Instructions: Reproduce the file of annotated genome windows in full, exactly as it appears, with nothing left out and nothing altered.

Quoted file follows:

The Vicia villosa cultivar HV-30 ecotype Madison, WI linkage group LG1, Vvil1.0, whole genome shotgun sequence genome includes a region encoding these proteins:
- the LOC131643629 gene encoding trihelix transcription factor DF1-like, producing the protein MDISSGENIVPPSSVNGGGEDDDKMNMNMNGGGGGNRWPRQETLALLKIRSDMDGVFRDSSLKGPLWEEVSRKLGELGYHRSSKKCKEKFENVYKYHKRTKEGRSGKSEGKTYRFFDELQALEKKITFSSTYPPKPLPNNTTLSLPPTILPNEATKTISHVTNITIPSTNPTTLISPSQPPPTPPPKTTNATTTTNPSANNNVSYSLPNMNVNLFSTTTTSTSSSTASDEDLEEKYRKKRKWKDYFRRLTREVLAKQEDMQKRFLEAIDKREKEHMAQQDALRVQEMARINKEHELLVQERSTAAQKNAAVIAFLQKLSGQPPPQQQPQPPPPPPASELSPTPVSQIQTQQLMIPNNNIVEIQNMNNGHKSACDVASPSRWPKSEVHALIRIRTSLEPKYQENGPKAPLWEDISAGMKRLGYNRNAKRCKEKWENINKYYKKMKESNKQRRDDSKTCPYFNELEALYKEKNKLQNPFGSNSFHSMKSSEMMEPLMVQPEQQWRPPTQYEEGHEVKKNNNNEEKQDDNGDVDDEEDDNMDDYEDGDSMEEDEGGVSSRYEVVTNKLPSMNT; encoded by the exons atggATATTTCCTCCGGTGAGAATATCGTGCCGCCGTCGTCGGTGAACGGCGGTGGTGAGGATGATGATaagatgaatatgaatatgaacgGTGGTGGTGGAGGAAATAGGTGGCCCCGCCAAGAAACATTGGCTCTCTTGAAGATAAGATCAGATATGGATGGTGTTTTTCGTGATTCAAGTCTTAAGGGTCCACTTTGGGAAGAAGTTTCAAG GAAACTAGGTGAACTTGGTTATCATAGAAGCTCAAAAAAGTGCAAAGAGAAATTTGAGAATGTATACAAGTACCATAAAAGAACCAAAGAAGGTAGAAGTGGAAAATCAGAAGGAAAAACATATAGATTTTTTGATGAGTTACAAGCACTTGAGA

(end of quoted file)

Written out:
The Vicia villosa cultivar HV-30 ecotype Madison, WI linkage group LG1, Vvil1.0, whole genome shotgun sequence genome includes a region encoding these proteins:
- the LOC131643629 gene encoding trihelix transcription factor DF1-like, producing the protein MDISSGENIVPPSSVNGGGEDDDKMNMNMNGGGGGNRWPRQETLALLKIRSDMDGVFRDSSLKGPLWEEVSRKLGELGYHRSSKKCKEKFENVYKYHKRTKEGRSGKSEGKTYRFFDELQALEKKITFSSTYPPKPLPNNTTLSLPPTILPNEATKTISHVTNITIPSTNPTTLISPSQPPPTPPPKTTNATTTTNPSANNNVSYSLPNMNVNLFSTTTTSTSSSTASDEDLEEKYRKKRKWKDYFRRLTREVLAKQEDMQKRFLEAIDKREKEHMAQQDALRVQEMARINKEHELLVQERSTAAQKNAAVIAFLQKLSGQPPPQQQPQPPPPPPASELSPTPVSQIQTQQLMIPNNNIVEIQNMNNGHKSACDVASPSRWPKSEVHALIRIRTSLEPKYQENGPKAPLWEDISAGMKRLGYNRNAKRCKEKWENINKYYKKMKESNKQRRDDSKTCPYFNELEALYKEKNKLQNPFGSNSFHSMKSSEMMEPLMVQPEQQWRPPTQYEEGHEVKKNNNNEEKQDDNGDVDDEEDDNMDDYEDGDSMEEDEGGVSSRYEVVTNKLPSMNT; encoded by the exons atggATATTTCCTCCGGTGAGAATATCGTGCCGCCGTCGTCGGTGAACGGCGGTGGTGAGGATGATGATaagatgaatatgaatatgaacgGTGGTGGTGGAGGAAATAGGTGGCCCCGCCAAGAAACATTGGCTCTCTTGAAGATAAGATCAGATATGGATGGTGTTTTTCGTGATTCAAGTCTTAAGGGTCCACTTTGGGAAGAAGTTTCAAG GAAACTAGGTGAACTTGGTTATCATAGAAGCTCAAAAAAGTGCAAAGAGAAATTTGAGAATGTATACAAGTACCATAAAAGAACCAAAGAAGGTAGAAGTGGAAAATCAGAAGGAAAAACATATAGATTTTTTGATGAGTTACAAGCACTTGAGA